South African business travellers feeling the pressure of inflation and rising global costs

Though the business travel landscape may have pressure, there strategies to ensure smooth travelling. Picture: Unsplash

Though the business travel landscape may have pressure, there strategies to ensure smooth travelling. Picture: Unsplash

Published Oct 24, 2023


Businesses are feeling the pinch due to inflation and rising global prices.

FCM general manager Bonnie Smith said South African business travellers were starting to feel the pinch as rising inflation ate into corporate travel budgets.

The financial squeeze could be seen in the shrinking value of daily allowances, or per diems, which covered things like meals, lodging and getting around while on business trips.

“With the South African rand trailing by 6% against the US dollar over the past year and domestic inflation clocking in at 7.8%, overseas jaunts and local travel are packing a pricier punch.

“The standard per diem, once a solid cover for meals, comfortable lodging and transport, is finding itself at odds with the escalating global prices.”

Smith said the the FCM Global Trend Report 2023 Q2 further revealed that surging airfare prices were further adding fuel to the fire for South African corporate travellers.

“Among the sore spots are the surging airfare prices, with North American business class prices ramping up 13% and economy class 16%. Europe is just a little behind, with business class up 15% and economy flights 17%.

“And it’s a steep climb in the Middle East and Australia, where business-class seats have seen prices rocket by a third since 2019,” she said.

Smith said the report highlighted a notable mismatch between the average daily rate in accommodation in key business travel destinations and the per diem rates by which many companies operate.

“For instance, the average daily room rate stands at R2 484 ($129) in London, R2 253 ($117) in Dubai, and R2 214 ($115) in New York. Closer to home, the outlook is equally glum, with Lagos hitting an average daily rate of R2 850 ($148) and Cape Town R2 330 ($121) for a hotel room.

“In contrast, the current standard GSA (the US General Services Administration) per diem lodging rate is R1 849 ($96) per day (excluding taxes).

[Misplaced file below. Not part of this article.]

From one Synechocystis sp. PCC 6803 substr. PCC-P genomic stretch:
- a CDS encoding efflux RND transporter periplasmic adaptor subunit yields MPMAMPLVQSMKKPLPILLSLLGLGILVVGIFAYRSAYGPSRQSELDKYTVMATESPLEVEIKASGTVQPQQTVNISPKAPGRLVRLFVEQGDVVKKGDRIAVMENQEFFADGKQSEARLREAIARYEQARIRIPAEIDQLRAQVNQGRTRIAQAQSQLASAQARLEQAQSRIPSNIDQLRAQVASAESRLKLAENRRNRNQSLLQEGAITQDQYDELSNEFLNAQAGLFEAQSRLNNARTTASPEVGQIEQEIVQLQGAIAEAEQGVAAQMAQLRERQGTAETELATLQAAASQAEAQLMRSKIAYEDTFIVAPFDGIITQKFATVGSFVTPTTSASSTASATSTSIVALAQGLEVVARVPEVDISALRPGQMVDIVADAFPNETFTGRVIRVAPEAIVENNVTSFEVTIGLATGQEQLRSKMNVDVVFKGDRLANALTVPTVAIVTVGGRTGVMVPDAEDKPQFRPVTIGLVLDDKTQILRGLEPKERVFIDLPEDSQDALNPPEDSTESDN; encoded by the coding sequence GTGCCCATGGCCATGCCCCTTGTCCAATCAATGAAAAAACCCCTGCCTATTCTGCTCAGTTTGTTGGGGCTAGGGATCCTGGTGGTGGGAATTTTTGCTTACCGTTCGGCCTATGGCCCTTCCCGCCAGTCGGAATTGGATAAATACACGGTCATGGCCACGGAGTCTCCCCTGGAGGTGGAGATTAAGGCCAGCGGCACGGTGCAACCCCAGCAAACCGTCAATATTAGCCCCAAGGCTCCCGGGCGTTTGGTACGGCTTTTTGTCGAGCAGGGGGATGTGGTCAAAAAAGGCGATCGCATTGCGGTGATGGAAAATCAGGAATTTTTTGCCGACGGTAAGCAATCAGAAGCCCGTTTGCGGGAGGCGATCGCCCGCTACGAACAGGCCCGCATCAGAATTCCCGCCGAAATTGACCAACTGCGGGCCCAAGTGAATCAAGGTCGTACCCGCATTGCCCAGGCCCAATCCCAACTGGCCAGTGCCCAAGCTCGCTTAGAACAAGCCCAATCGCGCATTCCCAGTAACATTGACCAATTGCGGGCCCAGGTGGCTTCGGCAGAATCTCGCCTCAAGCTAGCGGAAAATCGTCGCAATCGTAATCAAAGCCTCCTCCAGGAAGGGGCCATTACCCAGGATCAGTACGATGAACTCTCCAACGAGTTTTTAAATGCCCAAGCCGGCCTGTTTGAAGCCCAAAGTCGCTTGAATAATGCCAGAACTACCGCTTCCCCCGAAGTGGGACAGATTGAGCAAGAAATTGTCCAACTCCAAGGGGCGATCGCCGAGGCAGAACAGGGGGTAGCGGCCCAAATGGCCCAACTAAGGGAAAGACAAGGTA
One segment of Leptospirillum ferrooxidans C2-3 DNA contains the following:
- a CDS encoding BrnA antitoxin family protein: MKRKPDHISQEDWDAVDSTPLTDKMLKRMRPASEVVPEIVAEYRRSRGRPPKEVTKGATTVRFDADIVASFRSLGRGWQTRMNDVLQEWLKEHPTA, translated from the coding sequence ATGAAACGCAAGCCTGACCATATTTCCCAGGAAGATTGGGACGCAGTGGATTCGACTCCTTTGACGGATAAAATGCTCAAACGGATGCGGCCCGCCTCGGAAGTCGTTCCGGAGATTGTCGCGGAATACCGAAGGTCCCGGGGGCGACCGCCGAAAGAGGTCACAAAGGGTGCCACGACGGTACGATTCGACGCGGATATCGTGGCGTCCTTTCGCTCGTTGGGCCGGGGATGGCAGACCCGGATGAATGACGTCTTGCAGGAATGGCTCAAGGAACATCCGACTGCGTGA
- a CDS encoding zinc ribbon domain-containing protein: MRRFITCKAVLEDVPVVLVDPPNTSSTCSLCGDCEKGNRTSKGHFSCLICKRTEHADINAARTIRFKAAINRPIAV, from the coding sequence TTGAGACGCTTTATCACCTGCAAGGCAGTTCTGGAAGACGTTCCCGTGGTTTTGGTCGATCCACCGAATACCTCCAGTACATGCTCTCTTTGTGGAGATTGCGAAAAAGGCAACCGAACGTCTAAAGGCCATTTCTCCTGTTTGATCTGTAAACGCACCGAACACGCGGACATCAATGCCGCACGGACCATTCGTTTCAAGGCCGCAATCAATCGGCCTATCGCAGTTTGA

“For meals and incidental expenses (M&IE), the rates wobble between R1 059 ($55) to R1 464 ($76) per day, depending on the destination. The standard rate for incidental expenses, covering tips and fees, is pegged at R96 ($5) per day,” she said.

Smith said some corporations were trimming down on travel expenditures to balance the books, however, the route ran the risk of dampening traveller morale and productivity, and outdated per diem rates might usher employees towards fast-food chains rather than healthier restaurant choices and less comfortable accommodations, leading to a weary and less productive workforce.

She said that it was important to strike a balance between costs and comfort as business growth lay with the people, so ensuring their travel allowances were sufficient was imperative.

“In light of the glaring discrepancies between the standard per diem rates and the actual daily rates in various cities, companies need to revisit and potentially revise their travel policies.”

Smith said that adopting flexible booking strategies might do the trick since by planning ahead and choosing less busy travel days, companies could save on airfares and accommodation costs.

“It’s a balancing act for South African business travel in the current economic climate. However, with prudence and a focus on staff welfare, business trips can remain productive without overstretching corporate budgets.”